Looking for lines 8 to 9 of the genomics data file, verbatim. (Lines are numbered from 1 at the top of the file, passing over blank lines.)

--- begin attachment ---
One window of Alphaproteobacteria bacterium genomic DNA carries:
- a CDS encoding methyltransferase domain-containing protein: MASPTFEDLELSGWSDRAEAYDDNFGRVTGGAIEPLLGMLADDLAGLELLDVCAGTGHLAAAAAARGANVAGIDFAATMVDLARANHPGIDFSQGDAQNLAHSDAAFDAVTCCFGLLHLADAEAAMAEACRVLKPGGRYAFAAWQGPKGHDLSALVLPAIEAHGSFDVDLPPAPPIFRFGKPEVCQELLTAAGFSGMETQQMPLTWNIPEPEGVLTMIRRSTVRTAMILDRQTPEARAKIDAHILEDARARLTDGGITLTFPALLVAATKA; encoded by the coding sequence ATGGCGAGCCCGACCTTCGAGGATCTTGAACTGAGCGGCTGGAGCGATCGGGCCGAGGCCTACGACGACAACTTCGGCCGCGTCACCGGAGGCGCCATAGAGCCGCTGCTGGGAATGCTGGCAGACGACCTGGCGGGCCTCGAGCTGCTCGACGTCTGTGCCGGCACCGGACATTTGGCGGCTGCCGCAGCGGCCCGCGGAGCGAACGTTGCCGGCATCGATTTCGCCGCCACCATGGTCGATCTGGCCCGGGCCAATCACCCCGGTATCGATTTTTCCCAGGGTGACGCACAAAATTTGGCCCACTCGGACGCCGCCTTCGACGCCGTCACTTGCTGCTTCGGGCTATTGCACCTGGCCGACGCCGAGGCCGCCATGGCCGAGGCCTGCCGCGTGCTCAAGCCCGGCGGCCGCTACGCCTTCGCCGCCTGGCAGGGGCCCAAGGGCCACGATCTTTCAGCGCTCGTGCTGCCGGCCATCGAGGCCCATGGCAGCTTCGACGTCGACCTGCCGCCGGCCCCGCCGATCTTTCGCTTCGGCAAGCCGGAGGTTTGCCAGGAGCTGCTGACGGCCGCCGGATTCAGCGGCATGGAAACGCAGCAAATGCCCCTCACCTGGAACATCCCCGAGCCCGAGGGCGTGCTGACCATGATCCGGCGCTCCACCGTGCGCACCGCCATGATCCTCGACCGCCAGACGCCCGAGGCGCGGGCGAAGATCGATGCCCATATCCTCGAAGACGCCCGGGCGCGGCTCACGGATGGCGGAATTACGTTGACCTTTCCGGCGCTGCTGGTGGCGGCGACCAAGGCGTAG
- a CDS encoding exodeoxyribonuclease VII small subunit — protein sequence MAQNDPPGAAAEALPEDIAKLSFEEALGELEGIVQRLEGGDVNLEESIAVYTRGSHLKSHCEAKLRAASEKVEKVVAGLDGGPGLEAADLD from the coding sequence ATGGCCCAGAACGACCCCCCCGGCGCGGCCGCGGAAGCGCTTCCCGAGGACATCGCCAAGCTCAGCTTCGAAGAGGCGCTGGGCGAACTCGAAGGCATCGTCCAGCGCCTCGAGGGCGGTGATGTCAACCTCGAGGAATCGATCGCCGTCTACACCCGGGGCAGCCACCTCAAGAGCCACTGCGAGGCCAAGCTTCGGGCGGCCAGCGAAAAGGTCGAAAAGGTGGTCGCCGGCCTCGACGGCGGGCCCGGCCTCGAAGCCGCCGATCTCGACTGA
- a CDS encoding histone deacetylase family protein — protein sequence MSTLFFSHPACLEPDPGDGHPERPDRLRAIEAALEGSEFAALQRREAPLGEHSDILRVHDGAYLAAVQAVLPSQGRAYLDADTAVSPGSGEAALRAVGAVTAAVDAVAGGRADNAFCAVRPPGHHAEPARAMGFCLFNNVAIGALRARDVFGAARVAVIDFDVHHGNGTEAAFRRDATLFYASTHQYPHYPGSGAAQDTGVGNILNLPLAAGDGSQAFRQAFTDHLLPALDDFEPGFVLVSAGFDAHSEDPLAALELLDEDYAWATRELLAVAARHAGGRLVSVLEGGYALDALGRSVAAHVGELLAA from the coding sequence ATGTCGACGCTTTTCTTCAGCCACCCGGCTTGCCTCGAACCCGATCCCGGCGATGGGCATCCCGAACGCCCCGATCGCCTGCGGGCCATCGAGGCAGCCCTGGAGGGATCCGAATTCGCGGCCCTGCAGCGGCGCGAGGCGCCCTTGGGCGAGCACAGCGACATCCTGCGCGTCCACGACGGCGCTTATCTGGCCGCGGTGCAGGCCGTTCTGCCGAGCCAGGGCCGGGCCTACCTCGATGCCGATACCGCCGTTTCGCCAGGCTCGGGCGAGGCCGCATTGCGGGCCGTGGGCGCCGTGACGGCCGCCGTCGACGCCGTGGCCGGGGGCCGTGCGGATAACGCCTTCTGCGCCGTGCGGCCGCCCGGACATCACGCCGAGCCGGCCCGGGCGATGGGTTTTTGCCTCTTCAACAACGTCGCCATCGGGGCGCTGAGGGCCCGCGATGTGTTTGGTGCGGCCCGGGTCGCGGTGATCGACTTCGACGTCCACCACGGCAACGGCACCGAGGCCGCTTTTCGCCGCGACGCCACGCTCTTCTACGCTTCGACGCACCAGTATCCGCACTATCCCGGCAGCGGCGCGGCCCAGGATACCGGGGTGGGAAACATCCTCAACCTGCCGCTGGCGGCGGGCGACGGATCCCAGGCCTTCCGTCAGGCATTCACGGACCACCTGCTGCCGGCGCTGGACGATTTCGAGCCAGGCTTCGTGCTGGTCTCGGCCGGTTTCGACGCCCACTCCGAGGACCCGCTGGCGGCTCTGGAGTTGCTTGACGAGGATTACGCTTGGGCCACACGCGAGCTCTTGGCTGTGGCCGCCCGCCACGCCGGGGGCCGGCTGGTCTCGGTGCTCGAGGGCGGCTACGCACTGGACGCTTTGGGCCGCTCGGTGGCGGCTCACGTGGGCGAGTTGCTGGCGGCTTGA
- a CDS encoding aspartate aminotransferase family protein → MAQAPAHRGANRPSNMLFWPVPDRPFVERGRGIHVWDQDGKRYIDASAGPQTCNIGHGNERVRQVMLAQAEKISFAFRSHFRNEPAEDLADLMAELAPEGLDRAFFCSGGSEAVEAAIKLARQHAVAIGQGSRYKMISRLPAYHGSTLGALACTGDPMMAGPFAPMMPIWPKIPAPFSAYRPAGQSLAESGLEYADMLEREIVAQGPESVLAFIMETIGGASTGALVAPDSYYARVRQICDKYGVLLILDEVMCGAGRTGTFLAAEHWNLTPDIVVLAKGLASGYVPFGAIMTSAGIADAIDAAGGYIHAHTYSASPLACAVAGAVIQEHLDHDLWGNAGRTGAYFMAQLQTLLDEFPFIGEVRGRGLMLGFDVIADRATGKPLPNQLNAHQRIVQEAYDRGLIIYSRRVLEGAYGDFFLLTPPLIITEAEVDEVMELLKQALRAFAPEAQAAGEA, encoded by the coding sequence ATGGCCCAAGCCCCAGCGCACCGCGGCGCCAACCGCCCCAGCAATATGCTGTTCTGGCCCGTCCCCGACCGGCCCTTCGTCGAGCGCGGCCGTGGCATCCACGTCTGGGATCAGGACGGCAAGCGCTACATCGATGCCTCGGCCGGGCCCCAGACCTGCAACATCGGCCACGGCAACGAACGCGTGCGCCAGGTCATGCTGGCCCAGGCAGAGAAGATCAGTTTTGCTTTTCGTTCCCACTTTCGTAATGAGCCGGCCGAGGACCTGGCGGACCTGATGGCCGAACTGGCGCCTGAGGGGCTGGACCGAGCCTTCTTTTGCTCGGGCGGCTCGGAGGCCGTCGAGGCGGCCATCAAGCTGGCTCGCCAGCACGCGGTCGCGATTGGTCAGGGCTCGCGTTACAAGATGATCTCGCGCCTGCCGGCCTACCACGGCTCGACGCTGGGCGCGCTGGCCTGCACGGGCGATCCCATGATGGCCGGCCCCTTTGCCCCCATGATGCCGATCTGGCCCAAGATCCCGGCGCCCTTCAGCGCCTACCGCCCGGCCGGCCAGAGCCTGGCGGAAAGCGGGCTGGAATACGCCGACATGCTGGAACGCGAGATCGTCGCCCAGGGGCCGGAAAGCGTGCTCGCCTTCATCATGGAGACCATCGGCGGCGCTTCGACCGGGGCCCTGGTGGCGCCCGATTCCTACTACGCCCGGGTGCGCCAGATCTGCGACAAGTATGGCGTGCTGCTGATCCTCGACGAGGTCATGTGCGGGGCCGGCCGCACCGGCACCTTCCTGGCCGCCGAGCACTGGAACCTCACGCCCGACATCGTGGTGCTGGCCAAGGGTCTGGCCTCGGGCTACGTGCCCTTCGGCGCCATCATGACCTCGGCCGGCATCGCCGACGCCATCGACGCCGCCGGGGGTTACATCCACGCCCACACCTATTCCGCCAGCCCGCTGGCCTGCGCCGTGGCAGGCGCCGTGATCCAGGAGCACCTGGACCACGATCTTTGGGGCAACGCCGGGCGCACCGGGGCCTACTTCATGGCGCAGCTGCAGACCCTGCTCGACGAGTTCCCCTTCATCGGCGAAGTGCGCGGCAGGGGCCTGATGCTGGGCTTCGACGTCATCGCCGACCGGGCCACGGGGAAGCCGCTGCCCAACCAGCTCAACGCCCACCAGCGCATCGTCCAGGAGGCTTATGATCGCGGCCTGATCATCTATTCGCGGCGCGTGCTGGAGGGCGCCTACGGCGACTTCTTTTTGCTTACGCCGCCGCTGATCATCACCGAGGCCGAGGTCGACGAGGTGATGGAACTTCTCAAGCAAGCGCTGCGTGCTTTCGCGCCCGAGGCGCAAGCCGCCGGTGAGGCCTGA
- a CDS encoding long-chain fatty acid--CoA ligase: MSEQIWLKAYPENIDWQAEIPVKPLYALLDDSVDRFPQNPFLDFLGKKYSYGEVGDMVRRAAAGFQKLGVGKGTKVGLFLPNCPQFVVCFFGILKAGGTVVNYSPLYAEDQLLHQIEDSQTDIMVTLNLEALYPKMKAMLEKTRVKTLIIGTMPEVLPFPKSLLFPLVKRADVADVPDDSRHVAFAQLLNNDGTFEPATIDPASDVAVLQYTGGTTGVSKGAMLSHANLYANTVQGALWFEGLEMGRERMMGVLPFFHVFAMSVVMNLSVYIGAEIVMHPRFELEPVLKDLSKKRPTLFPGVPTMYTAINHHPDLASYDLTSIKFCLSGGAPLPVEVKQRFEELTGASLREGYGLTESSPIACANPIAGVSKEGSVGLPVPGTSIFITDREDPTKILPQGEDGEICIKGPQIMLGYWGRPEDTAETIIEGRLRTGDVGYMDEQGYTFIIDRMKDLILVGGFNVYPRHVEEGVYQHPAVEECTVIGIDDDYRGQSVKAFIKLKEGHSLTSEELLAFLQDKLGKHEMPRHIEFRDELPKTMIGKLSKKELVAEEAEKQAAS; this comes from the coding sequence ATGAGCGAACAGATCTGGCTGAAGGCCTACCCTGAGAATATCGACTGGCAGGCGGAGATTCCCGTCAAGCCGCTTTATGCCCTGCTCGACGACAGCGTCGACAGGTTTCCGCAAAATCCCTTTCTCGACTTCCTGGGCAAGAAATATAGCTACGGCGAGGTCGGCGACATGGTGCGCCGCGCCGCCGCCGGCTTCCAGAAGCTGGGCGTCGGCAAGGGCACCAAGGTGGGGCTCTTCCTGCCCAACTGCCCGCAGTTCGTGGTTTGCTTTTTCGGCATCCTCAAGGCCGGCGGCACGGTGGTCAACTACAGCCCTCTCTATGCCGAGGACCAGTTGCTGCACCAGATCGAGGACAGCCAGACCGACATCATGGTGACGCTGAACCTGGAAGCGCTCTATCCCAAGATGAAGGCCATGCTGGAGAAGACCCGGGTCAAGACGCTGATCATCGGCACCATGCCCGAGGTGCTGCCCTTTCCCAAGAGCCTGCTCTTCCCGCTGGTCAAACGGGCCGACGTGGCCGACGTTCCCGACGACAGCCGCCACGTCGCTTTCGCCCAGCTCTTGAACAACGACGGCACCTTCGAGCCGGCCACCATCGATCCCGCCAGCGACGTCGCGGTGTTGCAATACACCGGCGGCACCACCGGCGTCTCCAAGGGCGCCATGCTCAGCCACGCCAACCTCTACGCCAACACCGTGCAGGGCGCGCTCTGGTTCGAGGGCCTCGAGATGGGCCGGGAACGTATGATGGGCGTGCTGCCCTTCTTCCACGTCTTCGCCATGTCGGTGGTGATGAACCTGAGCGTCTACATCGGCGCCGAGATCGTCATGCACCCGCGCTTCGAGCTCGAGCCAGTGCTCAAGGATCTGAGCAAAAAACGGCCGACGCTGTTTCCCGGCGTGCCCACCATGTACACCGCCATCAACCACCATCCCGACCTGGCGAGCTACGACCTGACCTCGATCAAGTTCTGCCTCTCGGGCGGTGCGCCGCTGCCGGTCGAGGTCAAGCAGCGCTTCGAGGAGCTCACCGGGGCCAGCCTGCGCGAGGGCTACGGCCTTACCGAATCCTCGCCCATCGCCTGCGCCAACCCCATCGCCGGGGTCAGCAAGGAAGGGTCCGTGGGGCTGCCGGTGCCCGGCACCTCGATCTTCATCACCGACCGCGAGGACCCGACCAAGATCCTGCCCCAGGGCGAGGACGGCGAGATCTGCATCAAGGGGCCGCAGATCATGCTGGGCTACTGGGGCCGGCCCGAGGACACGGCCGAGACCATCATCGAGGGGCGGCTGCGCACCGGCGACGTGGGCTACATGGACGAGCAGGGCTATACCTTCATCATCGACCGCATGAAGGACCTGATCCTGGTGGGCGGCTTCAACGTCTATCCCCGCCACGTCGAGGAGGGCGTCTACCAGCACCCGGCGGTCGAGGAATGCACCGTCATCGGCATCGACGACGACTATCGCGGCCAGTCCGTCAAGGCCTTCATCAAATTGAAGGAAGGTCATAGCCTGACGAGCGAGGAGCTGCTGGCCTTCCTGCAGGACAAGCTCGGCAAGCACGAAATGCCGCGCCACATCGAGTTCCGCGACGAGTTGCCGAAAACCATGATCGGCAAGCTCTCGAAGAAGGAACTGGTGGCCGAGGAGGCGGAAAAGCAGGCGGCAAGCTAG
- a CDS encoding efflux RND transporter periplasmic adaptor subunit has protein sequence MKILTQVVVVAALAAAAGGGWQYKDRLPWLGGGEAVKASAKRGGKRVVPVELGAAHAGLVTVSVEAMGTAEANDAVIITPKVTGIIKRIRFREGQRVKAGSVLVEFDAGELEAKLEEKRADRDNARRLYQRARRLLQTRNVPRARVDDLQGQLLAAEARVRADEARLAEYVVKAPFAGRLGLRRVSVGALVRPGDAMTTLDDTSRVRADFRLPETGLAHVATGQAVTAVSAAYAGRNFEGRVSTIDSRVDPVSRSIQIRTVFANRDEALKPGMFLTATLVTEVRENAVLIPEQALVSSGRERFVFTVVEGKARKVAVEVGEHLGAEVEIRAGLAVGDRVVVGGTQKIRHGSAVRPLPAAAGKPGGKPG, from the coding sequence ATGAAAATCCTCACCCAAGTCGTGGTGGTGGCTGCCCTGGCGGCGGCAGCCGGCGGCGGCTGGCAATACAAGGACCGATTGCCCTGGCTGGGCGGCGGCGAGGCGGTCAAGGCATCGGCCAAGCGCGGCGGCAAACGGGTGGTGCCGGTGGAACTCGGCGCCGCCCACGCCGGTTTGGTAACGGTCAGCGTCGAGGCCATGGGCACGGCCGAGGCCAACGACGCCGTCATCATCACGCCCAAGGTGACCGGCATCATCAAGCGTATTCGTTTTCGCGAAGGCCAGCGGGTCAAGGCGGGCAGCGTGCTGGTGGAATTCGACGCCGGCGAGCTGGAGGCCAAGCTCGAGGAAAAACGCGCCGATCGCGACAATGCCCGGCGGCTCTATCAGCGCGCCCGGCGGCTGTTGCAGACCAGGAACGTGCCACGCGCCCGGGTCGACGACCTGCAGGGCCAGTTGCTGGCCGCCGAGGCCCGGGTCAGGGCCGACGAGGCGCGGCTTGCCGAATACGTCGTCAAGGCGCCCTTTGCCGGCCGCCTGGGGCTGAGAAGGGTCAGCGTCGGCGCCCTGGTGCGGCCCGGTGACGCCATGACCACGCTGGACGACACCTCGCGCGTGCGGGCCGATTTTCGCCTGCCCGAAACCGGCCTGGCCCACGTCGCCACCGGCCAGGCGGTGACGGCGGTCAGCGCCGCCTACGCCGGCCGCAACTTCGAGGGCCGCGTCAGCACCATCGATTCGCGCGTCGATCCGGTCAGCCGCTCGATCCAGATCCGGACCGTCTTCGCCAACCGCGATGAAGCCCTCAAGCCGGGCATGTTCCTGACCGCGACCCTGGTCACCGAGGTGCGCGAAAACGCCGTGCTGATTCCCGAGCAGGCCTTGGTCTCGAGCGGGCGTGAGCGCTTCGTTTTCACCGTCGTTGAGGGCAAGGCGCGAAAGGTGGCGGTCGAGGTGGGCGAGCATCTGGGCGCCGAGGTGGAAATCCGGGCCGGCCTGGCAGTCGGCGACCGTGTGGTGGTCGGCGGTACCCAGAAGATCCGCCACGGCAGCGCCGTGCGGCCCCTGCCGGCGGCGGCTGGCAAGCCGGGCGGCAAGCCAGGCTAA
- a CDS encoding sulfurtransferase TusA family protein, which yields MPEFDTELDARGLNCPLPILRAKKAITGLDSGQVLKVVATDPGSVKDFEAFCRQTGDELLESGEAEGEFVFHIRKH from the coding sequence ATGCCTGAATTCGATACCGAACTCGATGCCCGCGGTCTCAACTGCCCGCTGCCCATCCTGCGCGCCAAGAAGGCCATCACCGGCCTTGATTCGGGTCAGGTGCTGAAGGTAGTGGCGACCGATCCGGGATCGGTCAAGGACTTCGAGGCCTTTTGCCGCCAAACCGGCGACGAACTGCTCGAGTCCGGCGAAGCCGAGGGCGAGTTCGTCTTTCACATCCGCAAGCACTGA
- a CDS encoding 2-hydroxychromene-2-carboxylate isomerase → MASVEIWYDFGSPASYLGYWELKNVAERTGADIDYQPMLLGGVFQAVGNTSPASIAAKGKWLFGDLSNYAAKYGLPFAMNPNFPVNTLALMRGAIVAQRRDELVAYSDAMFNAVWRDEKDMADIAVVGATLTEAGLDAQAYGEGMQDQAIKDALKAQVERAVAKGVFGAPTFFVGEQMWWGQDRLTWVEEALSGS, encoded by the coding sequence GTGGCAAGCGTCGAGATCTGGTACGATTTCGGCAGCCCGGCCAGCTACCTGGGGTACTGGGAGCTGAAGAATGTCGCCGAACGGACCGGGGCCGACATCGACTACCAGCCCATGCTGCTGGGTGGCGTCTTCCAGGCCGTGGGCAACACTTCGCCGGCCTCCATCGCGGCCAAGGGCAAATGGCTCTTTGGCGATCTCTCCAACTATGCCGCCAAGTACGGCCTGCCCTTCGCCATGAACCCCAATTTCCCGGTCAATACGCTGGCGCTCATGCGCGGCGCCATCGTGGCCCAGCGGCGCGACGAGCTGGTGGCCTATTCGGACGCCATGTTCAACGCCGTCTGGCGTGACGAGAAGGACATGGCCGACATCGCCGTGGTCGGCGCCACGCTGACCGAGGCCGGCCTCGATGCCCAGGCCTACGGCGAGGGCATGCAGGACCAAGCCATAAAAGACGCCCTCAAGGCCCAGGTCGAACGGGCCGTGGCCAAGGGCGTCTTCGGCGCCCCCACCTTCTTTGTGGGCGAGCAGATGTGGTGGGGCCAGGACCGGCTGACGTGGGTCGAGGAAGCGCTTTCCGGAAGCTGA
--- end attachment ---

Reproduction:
- a CDS encoding sulfurtransferase TusA family protein, which yields MPEFDTELDARGLNCPLPILRAKKAITGLDSGQVLKVVATDPGSVKDFEAFCRQTGDELLESGEAEGEFVFHIRKH from the coding sequence ATGCCTGAATTCGATACCGAACTCGATGCCCGCGGTCTCAACTGCCCGCTGCCCATCCTGCGCGCCAAGAAGGCCATCACCGGCCTTGATTCGGGTCAGGTGCTGAAGGTAGTGGCGACCGATCCGGGATCGGTCAAGGACTTCGAGGCCTTTTGCCGCCAAACCGGCGACGAACTGCTCGAGTCCGGCGAAGCCGAGGGCGAGTTCGTCTTTCACATCCGCAAGCACTGA
- a CDS encoding 2-hydroxychromene-2-carboxylate isomerase → MASVEIWYDFGSPASYLGYWELKNVAERTGADIDYQPMLLGGVFQAVGNTSPASIAAKGKWLFGDLSNYAAKYGLPFAMNPNFPVNTLALMRGAIVAQRRDELVAYSDAMFNAVWRDEKDMADIAVVGATLTEAGLDAQAYGEGMQDQAIKDALKAQVERAVAKGVFGAPTFFVGEQMWWGQDRLTWVEEALSGS, encoded by the coding sequence GTGGCAAGCGTCGAGATCTGGTACGATTTCGGCAGCCCGGCCAGCTACCTGGGGTACTGGGAGCTGAAGAATGTCGCCGAACGGACCGGGGCCGACATCGACTACCAGCCCATGCTGCTGGGTGGCGTCTTCCAGGCCGTGGGCAACACTTCGCCGGCCTCCATCGCGGCCAAGGGCAAATGGCTCTTTGGCGATCTCTCCAACTATGCCGCCAAGTACGGCCTGCCCTTCGCCATGAACCCCAATTTCCCGGTCAATACGCTGGCGCTCATGCGCGGCGCCATCGTGGCCCAGCGGCGCGACGAGCTGGTGGCCTATTCGGACGCCATGTTCAACGCCGTCTGGCGTGACGAGAAGGACATGGCCGACATCGCCGTGGTCGGCGCCACGCTGACCGAGGCCGGCCTCGATGCCCAGGCCTACGGCGAGGGCATGCAGGACCAAGCCATAAAAGACGCCCTCAAGGCCCAGGTCGAACGGGCCGTGGCCAAGGGCGTCTTCGGCGCCCCCACCTTCTTTGTGGGCGAGCAGATGTGGTGGGGCCAGGACCGGCTGACGTGGGTCGAGGAAGCGCTTTCCGGAAGCTGA